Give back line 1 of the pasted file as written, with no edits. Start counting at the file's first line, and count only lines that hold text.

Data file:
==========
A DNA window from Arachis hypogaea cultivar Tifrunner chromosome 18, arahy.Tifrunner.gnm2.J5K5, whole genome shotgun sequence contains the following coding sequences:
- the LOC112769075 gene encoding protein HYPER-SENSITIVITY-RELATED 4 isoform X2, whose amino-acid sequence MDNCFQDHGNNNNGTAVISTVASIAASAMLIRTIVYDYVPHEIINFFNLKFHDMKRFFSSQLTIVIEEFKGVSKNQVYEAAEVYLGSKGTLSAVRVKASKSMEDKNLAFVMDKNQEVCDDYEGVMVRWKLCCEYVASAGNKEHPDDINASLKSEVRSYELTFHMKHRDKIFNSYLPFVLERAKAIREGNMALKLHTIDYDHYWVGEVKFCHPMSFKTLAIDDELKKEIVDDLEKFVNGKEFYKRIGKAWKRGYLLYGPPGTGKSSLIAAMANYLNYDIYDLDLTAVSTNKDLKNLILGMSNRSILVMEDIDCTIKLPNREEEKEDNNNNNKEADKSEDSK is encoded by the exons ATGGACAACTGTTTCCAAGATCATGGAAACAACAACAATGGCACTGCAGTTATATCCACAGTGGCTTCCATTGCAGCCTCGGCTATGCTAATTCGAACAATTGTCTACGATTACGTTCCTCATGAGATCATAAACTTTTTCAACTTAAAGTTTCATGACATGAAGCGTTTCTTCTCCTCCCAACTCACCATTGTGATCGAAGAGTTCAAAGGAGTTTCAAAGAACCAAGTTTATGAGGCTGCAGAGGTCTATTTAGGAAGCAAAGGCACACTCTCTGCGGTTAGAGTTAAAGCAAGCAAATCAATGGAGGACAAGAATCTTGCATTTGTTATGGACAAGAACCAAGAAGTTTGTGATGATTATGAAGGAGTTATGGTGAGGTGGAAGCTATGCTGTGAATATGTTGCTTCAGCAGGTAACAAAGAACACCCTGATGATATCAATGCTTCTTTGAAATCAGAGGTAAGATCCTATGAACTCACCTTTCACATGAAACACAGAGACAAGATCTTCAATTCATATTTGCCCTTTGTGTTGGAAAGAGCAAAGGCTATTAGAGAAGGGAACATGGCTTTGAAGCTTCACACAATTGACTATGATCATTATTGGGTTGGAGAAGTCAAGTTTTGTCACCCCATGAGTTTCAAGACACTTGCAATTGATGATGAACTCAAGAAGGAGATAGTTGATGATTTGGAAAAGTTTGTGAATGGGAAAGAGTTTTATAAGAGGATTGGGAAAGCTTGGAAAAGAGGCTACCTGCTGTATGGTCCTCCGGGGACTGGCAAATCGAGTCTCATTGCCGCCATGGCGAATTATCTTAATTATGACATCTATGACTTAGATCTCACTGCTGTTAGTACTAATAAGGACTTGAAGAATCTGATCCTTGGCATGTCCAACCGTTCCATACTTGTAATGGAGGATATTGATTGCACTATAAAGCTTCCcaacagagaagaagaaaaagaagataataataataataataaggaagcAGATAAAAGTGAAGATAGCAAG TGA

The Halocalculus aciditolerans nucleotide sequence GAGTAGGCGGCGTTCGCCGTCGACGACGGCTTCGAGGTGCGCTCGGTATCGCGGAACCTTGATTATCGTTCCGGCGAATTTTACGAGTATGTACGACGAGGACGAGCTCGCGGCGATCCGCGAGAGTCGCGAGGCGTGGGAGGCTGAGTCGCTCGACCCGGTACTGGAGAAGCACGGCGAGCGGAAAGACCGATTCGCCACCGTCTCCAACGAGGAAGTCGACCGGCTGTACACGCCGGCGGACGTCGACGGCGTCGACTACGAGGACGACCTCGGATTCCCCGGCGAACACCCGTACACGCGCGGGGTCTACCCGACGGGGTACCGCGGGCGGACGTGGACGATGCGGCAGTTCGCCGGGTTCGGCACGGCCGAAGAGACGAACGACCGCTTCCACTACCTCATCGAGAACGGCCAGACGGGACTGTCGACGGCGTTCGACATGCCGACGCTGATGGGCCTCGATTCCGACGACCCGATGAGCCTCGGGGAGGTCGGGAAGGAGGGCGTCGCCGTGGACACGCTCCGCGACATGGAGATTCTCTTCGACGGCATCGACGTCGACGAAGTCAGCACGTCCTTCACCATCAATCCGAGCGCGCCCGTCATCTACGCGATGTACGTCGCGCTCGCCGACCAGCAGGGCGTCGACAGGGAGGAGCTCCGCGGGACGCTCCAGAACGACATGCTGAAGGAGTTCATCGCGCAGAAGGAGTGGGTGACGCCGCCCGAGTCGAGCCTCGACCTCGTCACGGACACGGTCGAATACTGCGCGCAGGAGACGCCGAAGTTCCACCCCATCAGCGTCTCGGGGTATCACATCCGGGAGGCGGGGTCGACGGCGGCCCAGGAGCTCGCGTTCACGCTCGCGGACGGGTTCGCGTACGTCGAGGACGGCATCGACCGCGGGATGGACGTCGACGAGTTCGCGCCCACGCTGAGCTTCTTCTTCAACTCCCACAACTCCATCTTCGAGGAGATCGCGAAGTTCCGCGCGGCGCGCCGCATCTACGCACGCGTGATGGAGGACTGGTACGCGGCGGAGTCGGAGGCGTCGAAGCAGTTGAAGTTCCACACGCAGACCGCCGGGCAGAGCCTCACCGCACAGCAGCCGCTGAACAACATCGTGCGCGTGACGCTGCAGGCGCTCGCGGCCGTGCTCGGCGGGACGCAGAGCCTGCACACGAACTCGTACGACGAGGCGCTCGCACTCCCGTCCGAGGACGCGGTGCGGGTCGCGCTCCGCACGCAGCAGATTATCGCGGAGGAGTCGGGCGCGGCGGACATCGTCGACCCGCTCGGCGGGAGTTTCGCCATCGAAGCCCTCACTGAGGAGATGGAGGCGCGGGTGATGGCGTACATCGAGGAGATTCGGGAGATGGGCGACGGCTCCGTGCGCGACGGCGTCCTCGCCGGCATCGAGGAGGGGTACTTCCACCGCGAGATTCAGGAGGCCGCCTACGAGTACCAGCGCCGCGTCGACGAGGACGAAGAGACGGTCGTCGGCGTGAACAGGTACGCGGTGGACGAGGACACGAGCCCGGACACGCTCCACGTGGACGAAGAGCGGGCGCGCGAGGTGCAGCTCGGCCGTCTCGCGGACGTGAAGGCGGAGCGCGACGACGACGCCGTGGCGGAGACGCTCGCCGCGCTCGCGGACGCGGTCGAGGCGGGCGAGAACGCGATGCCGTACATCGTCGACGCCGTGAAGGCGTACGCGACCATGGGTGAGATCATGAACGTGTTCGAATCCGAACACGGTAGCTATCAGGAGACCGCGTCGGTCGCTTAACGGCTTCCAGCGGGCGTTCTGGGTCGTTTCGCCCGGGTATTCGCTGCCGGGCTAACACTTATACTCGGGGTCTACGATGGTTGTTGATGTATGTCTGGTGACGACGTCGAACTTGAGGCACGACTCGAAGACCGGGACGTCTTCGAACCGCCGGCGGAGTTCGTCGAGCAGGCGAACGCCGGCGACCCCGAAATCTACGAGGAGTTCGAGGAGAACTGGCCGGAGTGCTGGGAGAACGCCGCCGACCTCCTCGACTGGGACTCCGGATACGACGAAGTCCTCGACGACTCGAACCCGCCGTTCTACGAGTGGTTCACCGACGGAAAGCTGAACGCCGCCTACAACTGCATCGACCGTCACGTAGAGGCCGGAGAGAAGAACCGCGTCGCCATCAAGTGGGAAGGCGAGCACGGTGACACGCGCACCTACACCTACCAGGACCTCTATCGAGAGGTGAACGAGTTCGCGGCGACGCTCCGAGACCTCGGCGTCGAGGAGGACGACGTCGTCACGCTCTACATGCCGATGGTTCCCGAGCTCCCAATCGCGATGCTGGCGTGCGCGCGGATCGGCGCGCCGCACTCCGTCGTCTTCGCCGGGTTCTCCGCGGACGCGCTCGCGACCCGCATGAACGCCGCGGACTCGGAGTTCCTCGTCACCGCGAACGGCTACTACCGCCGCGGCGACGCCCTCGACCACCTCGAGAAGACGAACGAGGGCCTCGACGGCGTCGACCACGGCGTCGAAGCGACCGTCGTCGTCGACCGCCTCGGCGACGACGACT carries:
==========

A DNA window from Arachis hypogaea cultivar Tifrunner chromosome 18, arahy.Tifrunner.gnm2.J5K5, whole genome shotgun sequence contains the following coding sequences: